Since the drop of the first token in 2009, there has been a
battle for control going on within the digital world. This war is
generally financially based, as countries try to secure greater
control and grip on decentralized exchanges and cryptocurrency.
Here is a brief look into a few different perspectives from
countries that have tried to close the door on cryptocurrencies. A
Brief Look Into The Hate We’ll take a fundamental look at crypto’s
history for those who are less familiar on details that can impact
geographical and geopolitical perspectives. For those who are less
familiar around cryptocurrency and it’s history we will take a
quick dive in: the first crypto coin to bless us was Bitcoin in
2009. Starting as an idea on paper, it grew into a $50K+ top dog
coin and blockchain that is finding it’s way into New York’s stock
market via ETFs. With its 9,000,000% rise in the last decade, it’s
safe to say Bitcoin is the founder and start of where this war
begins.         Related Reading | Bitcoin Back
to $64K?, Why This Time The Bulls Have The Winning Edge As time
progressed and Bitcoin grew, more coins started to arise and make a
mark in the world of digital currency. In 2013, China attempted to
ban the coin, and label it an insufficient and illegal
currency.  At a high level, what makes these coins a hot
commodity to control is the ability to use these coins across the
web to buy and purchase many things both online and off. On top of
that, it has formed into the new “gold rush,” as young and old
investors took a liking to the profit and growth of these coins –
especially Bitcoin. Bitcoin has long positioned itself as the top
dog and face of crypto.: BTC on The first to enact
an official ban was Bolivia’s central bank, as they banned all
forms of currency that were not regulated by the government,
including Bitcoin and other cryptocurrency across the world in
June 2014. Many other countries have since created loopholes and
laws to regulate and/or ban these coins. Egypt has not yet made the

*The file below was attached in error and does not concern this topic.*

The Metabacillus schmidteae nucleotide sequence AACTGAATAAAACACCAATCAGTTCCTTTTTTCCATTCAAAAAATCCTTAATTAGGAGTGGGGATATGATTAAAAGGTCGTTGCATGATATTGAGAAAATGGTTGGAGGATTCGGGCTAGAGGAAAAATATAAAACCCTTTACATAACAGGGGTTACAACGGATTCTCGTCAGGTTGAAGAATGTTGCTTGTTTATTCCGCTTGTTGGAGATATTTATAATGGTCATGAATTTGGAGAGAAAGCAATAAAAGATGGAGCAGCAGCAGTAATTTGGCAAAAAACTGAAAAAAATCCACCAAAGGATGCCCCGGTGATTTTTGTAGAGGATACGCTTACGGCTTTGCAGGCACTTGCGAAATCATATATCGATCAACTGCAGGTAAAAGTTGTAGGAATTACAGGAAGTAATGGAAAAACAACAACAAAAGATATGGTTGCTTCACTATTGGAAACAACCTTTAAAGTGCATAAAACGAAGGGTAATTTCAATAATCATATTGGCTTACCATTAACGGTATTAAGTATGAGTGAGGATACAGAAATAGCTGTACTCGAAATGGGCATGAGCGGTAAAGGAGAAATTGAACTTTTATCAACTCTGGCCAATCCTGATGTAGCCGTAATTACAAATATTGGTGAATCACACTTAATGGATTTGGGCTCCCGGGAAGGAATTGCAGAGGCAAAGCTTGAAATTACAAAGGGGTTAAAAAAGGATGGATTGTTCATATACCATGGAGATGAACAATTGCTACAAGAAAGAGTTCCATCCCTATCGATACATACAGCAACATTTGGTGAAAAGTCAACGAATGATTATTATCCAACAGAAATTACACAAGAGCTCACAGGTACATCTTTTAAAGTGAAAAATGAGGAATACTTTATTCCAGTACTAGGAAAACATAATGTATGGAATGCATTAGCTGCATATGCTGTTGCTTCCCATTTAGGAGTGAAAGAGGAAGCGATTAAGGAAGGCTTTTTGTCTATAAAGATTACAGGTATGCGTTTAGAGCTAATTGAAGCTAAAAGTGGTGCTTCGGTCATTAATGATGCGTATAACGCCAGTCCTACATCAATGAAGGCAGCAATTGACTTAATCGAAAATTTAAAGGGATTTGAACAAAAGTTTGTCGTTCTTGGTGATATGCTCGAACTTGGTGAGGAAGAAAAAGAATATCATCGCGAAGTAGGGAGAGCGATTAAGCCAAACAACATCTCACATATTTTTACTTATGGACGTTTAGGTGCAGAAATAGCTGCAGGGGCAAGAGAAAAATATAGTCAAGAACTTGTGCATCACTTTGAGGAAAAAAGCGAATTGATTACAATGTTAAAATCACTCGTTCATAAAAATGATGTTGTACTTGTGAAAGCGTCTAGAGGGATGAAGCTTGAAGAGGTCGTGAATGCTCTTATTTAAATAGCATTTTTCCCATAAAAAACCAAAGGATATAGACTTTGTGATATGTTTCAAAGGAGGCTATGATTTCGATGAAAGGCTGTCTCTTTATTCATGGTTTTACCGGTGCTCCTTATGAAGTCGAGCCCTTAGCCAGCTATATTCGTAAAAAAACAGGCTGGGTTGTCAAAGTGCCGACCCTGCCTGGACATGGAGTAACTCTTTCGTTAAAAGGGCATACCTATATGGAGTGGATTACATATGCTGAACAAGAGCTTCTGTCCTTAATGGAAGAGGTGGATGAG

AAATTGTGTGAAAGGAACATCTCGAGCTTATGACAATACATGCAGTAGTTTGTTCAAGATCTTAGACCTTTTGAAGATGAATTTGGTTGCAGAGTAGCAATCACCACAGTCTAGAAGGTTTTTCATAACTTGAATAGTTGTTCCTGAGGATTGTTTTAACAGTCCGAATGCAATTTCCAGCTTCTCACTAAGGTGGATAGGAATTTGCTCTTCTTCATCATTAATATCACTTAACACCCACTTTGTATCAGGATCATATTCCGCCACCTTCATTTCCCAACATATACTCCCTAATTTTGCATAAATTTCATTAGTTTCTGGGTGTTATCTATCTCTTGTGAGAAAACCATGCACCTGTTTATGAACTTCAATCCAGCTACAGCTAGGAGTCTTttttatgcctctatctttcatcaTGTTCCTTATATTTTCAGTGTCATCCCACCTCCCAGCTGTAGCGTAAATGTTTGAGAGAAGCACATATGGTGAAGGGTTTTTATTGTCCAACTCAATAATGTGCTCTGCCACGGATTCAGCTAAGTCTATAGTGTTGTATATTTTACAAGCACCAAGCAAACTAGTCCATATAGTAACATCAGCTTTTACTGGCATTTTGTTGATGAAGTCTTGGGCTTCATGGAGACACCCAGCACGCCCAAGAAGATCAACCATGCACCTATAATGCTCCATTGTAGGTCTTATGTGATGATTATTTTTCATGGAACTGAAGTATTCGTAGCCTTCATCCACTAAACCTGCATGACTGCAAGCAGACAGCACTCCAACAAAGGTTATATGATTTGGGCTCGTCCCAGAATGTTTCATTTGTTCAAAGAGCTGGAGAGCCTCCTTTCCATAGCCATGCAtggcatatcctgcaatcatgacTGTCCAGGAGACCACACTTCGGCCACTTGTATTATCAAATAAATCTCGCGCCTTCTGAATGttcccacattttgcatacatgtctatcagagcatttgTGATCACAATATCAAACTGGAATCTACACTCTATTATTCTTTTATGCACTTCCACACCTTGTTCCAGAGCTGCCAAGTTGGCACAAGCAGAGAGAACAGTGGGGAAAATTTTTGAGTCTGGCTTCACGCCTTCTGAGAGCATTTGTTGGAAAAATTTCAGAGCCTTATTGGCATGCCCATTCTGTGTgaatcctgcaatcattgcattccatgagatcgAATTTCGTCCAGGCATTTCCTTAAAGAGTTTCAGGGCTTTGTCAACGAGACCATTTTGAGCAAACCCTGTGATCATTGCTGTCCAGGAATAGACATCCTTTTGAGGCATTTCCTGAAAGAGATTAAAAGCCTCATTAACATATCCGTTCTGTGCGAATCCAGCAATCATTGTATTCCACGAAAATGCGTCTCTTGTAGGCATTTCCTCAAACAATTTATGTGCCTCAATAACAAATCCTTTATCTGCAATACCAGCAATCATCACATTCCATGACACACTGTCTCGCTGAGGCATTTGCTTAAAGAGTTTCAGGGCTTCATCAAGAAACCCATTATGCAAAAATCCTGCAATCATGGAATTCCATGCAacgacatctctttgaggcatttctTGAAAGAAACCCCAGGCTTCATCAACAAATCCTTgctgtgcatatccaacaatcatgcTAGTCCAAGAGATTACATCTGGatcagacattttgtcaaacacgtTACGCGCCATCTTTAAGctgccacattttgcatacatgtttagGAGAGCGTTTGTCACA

ban official, but according to Sharia law all crypto currency is
prohibited, according to the Islamic legislation. Many
countries fear that these coins could become more damaging then
helping for their economy, and the “war” around crypto has led to
some countries enacting laws accordingly.   Related
Reading | Value Of Ethereum Held By Miners Reaches Five-Year Record
Level The Latest “War”: China’s Ban This year, China made headlines
again by indefinitely banning all cryptocurrency and crypto-mining.
The Chinese government proceeded to have banks and exchanges shut
down crypto-related activity. This really is no surprise after
their attempts stemming back to 2013; meanwhile, their approach (or
one similar) has also been adopt from countries like Turkey,
Algeria, Bangladesh, Egypt, and Bolivia. Additionally, the UK
dropped the hammer on Binance for not meeting money laundering
requirements. It is especially difficult for countries, states, and
cities across the globe to regulate and monitor the activity on the
blockchain, and how we use this new form of currency – emphasized
by it’s mystique and ability to stay below the radar when it comes
to making transactions. What countries will do battle in this new
era of financial war?

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